Some time ago, we wrote about how we usually think of innovation can be quite limiting. We made a case for re-imagining existing products and catering to underserved markets as a way to think about growth.
I think the Danone-Grameen partnership is another interesting case to consider with regard to re-imagining existing products and expanding into newer geographies.
But, some context first.
Bangladesh in 2005 had about 50% of children suffering from malnourishment.
Muhammad Yunus, founder of Grameen Bank and a Nobel Prize-winning economist, had an idea of how he would fix childhood malnourishment.
Grameen Bank is a microfinance organization and community development bank operating with the aim of providing collateral-free loans to the rural poor in Bangladesh. In fact, as of January 2011, the total number of borrowers was 8.4 million, and 97% of those were women.
Dr. Yunus had spearheaded other successful interventions tackling rural poverty in Bangladesh. And all his experience had now rightly brought him to a place where he could use it to design an intervention to tackle malnourishment.
In came Danone: a French multinational food-products corporation and an established seller of specialized nutritional preparations, branded bottled water, dairy, and plant-based products.
Danone’s vision to bring “health through nutrition to the largest number of people possible” married with Dr. Yunus’s desire to address malnourishment birthed a unique partnership:
What was unique about the Grameen-Danone partnership?
It was a hybrid community business model.
To tackle malnutrition, Grameen-Danone created a product called — Shokti Doi, a yogurt rich in essential micronutrients. The product was an extension of Danone’s original yogurt formulation, sold widely in other countries.
While creating this new product, Grameen Danone had to operate under the following constraints:
- No capital handouts. They invested minimum capital in technology while paying top prices for labour and raw materials.
- Make the model financially sustainable.
To achieve these ends, a pilot factory was set up in Bogra, Bangladesh, designed to meet the project's specific needs. The number of automatic devices and complex machinery was kept to a minimum in order to increase the need for labour, thereby creating local jobs!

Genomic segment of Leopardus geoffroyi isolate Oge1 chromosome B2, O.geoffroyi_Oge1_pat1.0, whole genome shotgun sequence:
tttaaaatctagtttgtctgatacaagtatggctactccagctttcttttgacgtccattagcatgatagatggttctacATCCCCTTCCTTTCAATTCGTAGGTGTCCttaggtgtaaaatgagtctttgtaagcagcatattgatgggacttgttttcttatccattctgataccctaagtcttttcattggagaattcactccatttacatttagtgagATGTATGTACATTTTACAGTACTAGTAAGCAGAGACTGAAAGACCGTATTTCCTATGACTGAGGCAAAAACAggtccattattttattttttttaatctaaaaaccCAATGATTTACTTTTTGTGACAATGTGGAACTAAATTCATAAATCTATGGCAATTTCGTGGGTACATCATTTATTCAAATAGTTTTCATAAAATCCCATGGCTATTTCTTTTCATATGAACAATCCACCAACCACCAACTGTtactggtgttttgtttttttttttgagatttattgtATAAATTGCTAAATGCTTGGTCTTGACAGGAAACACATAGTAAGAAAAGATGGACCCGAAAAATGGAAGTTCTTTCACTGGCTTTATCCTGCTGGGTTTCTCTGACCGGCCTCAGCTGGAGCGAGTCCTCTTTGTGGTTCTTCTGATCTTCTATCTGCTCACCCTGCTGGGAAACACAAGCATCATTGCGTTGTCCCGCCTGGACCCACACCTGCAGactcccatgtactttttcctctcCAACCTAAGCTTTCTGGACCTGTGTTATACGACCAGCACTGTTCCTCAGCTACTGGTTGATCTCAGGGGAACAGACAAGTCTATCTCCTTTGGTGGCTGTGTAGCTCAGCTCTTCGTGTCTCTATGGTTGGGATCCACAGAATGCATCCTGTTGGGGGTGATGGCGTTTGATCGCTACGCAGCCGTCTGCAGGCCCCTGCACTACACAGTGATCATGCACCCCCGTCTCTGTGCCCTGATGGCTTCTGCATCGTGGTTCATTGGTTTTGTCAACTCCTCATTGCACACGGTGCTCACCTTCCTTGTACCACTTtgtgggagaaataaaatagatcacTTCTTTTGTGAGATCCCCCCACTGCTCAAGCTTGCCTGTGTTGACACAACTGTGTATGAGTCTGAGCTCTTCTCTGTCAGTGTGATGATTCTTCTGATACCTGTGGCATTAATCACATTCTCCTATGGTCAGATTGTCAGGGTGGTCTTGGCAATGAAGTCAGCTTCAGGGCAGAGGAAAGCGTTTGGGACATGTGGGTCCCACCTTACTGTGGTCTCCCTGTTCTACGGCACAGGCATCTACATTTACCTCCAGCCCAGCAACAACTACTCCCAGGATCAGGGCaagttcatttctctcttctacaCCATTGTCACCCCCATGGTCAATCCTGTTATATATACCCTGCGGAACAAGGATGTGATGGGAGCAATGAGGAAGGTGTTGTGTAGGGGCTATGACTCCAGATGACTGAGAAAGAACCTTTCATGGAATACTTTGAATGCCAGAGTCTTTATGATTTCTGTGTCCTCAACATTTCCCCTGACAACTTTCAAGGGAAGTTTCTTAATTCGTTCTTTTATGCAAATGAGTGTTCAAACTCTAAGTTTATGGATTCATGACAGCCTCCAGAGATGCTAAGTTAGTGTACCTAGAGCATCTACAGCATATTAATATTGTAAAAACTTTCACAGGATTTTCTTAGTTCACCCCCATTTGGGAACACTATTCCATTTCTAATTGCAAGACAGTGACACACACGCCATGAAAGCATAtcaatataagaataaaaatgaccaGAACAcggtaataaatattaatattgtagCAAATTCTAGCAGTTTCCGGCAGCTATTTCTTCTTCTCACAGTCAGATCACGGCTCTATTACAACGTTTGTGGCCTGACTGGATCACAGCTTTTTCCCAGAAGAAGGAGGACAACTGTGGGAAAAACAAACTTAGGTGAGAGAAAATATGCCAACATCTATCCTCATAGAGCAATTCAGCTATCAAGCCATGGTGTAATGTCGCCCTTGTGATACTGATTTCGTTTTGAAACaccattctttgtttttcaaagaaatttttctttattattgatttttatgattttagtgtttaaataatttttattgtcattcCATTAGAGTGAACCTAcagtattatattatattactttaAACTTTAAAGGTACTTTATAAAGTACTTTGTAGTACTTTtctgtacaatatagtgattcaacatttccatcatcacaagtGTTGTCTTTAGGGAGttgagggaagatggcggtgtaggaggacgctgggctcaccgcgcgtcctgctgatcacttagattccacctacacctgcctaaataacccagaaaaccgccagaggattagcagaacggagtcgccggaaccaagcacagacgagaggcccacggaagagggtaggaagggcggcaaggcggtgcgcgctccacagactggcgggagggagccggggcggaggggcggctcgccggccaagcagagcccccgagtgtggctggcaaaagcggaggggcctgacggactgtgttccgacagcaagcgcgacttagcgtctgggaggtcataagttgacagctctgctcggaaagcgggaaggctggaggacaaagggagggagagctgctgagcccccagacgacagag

This reduced initial investment costs and limited future maintenance costs.
The first product was a single flavour and single-sized 80gm cup priced at 5 takas (₹3).
Distribution was carried out through ‘yogurt ladies’ who were existing Grameen Bank borrowers. They were inducted and trained in a two-day programme, with each lady assigned a territory to manage.
The reason for prioritizing door-to-door sales was that the target audience was not always literate, conscious of nutrition, or able to travel too far. Doing door-to-door sales helped them educate the consumer about the product in a personalized and targeted way.
However, regardless of the lean execution of the business model, sustainability was a tough nut to crack.
Some problems arose despite the successful initial execution.
Firstly, because yogurt is a perishable product, it was difficult to market within the interiors of the country, which faced electricity shortages.
Although the quality of yogurt doesn’t get affected instantly, consumers were averse to yogurt supplied in a runny state.
Secondly, in spite of doing door-to-door sales, yogurt ladies only made a commission of 1 taka (₹0.78) per cup sold, and the maximum they sold was 48 cups in a day. If it took 10 takas (₹7.83) for a rickshaw commute, the lady only made 38 takas (₹29) per day.